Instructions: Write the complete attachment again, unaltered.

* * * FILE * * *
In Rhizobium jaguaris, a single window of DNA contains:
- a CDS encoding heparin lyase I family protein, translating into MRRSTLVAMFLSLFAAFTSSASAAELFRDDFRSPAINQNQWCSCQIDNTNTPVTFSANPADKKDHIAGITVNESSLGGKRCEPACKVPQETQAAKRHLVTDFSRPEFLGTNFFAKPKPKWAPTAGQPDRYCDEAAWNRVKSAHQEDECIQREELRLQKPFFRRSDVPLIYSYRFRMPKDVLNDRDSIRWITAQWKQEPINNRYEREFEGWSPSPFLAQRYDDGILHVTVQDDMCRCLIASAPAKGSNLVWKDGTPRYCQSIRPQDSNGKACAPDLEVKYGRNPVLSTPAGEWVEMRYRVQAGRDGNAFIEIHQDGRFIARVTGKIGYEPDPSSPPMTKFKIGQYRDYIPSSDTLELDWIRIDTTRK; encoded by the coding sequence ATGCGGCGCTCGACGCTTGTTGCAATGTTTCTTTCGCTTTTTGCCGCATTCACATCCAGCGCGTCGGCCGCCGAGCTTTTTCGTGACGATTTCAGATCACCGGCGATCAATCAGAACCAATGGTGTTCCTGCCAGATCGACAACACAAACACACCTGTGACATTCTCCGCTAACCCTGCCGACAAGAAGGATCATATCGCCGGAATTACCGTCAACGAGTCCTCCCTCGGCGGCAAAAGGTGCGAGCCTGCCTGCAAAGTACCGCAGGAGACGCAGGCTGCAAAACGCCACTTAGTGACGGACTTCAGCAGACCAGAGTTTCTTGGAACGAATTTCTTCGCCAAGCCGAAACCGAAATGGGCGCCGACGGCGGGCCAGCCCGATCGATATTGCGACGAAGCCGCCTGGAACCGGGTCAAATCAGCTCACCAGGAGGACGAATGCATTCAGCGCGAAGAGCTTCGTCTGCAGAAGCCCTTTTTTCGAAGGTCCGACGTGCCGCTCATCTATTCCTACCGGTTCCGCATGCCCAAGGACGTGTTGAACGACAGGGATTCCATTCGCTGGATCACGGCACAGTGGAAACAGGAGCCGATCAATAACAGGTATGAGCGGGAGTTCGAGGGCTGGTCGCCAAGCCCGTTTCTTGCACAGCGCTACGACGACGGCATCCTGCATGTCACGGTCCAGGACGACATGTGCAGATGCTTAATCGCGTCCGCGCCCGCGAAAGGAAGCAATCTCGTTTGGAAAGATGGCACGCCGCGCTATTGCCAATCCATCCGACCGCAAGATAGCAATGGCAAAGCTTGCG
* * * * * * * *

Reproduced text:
In Rhizobium jaguaris, a single window of DNA contains:
- a CDS encoding heparin lyase I family protein, translating into MRRSTLVAMFLSLFAAFTSSASAAELFRDDFRSPAINQNQWCSCQIDNTNTPVTFSANPADKKDHIAGITVNESSLGGKRCEPACKVPQETQAAKRHLVTDFSRPEFLGTNFFAKPKPKWAPTAGQPDRYCDEAAWNRVKSAHQEDECIQREELRLQKPFFRRSDVPLIYSYRFRMPKDVLNDRDSIRWITAQWKQEPINNRYEREFEGWSPSPFLAQRYDDGILHVTVQDDMCRCLIASAPAKGSNLVWKDGTPRYCQSIRPQDSNGKACAPDLEVKYGRNPVLSTPAGEWVEMRYRVQAGRDGNAFIEIHQDGRFIARVTGKIGYEPDPSSPPMTKFKIGQYRDYIPSSDTLELDWIRIDTTRK; encoded by the coding sequence ATGCGGCGCTCGACGCTTGTTGCAATGTTTCTTTCGCTTTTTGCCGCATTCACATCCAGCGCGTCGGCCGCCGAGCTTTTTCGTGACGATTTCAGATCACCGGCGATCAATCAGAACCAATGGTGTTCCTGCCAGATCGACAACACAAACACACCTGTGACATTCTCCGCTAACCCTGCCGACAAGAAGGATCATATCGCCGGAATTACCGTCAACGAGTCCTCCCTCGGCGGCAAAAGGTGCGAGCCTGCCTGCAAAGTACCGCAGGAGACGCAGGCTGCAAAACGCCACTTAGTGACGGACTTCAGCAGACCAGAGTTTCTTGGAACGAATTTCTTCGCCAAGCCGAAACCGAAATGGGCGCCGACGGCGGGCCAGCCCGATCGATATTGCGACGAAGCCGCCTGGAACCGGGTCAAATCAGCTCACCAGGAGGACGAATGCATTCAGCGCGAAGAGCTTCGTCTGCAGAAGCCCTTTTTTCGAAGGTCCGACGTGCCGCTCATCTATTCCTACCGGTTCCGCATGCCCAAGGACGTGTTGAACGACAGGGATTCCATTCGCTGGATCACGGCACAGTGGAAACAGGAGCCGATCAATAACAGGTATGAGCGGGAGTTCGAGGGCTGGTCGCCAAGCCCGTTTCTTGCACAGCGCTACGACGACGGCATCCTGCATGTCACGGTCCAGGACGACATGTGCAGATGCTTAATCGCGTCCGCGCCCGCGAAAGGAAGCAATCTCGTTTGGAAAGATGGCACGCCGCGCTATTGCCAATCCATCCGACCGCAAGATAGCAATGGCAAAGCTTGCG